JERUSALEM (Reuters) – Republican presidential candidate John McCain told Palestinian President Mahmoud Abbas he was committed to a peace settlement after President George W. Bush leaves office, a Palestinian official said on Wednesday.
At a news conference with Israeli Foreign Minister Tzipi Livni, McCain said he had telephoned Abbas, who is based in the West Bank city of Ramallah just a few kilometers (miles) away, because he was unable to meet the Palestinian president in person.
McCain, visiting Israel as part of what the candidate described as a Middle East fact-finding tour, said the Western-backed leader wants to move forward in peace talks.
“I again believe that President Abbas wants to get this (peace) process started,” McCain said in Jerusalem.
McCain said he shared Israel’s concern about the deterioration of security in the Gaza Strip and the cross-border rocket fire from the Hamas-controlled territory against Israel.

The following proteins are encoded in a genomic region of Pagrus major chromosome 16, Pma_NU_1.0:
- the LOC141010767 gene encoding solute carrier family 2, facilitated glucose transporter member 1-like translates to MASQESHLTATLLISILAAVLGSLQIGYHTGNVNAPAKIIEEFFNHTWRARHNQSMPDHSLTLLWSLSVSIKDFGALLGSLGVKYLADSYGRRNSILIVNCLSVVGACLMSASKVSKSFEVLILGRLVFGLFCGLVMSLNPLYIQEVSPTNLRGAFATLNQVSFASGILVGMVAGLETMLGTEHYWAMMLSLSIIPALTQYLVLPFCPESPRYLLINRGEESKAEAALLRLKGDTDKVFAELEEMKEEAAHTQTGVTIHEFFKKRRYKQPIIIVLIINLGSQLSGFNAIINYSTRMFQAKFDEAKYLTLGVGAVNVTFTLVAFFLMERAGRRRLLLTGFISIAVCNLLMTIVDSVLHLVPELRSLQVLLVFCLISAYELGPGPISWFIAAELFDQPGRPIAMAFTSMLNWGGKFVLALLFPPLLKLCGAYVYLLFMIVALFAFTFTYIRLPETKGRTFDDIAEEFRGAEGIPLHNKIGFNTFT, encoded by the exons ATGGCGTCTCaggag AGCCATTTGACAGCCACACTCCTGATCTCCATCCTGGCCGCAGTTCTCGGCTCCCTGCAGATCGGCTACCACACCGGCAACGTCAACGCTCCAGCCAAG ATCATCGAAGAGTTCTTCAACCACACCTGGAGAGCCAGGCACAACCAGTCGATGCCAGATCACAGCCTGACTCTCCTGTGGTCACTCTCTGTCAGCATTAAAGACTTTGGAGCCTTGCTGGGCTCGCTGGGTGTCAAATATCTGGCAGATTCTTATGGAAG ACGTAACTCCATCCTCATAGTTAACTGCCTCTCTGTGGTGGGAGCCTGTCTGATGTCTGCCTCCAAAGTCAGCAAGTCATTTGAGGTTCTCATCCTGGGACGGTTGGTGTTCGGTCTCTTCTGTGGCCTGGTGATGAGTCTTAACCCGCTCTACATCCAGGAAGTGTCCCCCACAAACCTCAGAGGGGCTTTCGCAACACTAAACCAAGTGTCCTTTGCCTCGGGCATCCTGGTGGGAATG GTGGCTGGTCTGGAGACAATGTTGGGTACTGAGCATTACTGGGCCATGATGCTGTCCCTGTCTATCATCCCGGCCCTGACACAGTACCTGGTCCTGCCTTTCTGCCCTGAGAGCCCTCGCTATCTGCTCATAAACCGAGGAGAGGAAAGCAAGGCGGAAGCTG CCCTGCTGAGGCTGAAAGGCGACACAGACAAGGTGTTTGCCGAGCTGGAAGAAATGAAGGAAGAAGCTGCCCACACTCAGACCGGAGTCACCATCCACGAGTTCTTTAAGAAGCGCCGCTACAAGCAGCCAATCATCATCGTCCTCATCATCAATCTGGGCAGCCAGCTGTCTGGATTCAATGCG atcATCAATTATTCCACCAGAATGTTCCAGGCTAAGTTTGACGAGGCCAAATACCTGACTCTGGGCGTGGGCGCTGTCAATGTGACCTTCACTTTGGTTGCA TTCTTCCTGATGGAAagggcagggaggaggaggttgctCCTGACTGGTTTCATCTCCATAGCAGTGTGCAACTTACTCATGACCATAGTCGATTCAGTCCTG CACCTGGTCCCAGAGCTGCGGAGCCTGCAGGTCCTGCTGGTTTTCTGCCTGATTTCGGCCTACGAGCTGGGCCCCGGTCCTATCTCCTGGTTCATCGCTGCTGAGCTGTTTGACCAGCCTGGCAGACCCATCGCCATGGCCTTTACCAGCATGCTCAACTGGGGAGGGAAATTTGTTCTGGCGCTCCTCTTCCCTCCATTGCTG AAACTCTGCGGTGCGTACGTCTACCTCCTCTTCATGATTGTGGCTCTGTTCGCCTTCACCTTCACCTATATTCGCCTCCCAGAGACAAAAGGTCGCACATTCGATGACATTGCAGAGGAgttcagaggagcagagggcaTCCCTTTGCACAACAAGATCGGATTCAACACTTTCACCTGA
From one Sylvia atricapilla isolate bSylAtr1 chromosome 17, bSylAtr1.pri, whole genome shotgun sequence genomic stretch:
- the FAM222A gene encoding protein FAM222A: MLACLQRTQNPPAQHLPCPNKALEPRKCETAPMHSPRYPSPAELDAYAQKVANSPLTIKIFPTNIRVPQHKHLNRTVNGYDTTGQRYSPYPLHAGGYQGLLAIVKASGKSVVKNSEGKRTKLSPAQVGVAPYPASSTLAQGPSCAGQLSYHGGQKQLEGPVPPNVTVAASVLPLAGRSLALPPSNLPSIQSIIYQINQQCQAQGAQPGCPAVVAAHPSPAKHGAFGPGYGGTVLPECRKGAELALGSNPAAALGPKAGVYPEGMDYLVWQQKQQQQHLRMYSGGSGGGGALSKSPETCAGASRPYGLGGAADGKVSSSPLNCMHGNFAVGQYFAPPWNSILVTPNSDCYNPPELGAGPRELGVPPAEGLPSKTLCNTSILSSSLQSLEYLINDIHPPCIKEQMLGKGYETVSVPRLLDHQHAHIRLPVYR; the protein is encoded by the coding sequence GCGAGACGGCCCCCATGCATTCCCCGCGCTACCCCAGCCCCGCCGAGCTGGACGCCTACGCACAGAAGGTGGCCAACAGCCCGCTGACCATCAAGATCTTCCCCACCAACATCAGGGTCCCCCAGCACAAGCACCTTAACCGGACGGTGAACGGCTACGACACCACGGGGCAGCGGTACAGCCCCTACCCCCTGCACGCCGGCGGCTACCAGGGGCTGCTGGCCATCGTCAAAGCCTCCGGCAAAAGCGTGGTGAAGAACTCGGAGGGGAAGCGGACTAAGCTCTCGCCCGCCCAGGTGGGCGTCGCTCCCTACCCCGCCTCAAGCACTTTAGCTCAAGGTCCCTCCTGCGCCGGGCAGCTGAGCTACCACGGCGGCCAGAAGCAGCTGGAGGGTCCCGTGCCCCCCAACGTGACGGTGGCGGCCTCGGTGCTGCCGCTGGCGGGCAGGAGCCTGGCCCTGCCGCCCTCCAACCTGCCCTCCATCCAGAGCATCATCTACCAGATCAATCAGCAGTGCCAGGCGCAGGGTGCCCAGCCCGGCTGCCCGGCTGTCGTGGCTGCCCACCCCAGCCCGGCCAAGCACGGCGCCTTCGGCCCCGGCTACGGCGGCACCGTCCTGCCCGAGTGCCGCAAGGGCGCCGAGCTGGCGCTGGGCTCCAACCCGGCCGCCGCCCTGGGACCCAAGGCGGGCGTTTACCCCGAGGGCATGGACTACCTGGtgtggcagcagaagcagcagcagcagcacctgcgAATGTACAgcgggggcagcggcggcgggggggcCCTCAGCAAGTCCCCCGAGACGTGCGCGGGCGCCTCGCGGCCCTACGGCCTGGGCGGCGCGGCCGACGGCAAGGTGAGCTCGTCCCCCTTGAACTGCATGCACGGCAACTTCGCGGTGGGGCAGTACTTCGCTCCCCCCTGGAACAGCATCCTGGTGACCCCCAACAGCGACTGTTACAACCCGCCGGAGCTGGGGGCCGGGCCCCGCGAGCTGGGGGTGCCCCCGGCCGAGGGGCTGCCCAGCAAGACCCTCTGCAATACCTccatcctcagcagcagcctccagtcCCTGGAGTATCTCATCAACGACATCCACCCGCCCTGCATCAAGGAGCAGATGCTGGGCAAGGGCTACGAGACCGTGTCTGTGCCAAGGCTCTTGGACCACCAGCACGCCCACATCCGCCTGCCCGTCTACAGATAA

“I believe that (Abbas) does not support the kind of activity that is taking place in Gaza. I know that the United States government is fully committed to trying to stop this … cross-border violence,” McCain said.
McCain and Senate allies, Democrat-turned-Independent Joe Lieberman of Connecticut and South Carolina Republican Lindsey Graham, planned to meet Israeli Prime Minister Ehud Olmert later on Wednesday.
The 71-year-old ex-aviator and Vietnam war POW has denied seeking to improve his electoral prospects on this tour, saying he came as a top member of the Senate Armed Services Committee rather than as Bush’s potential successor.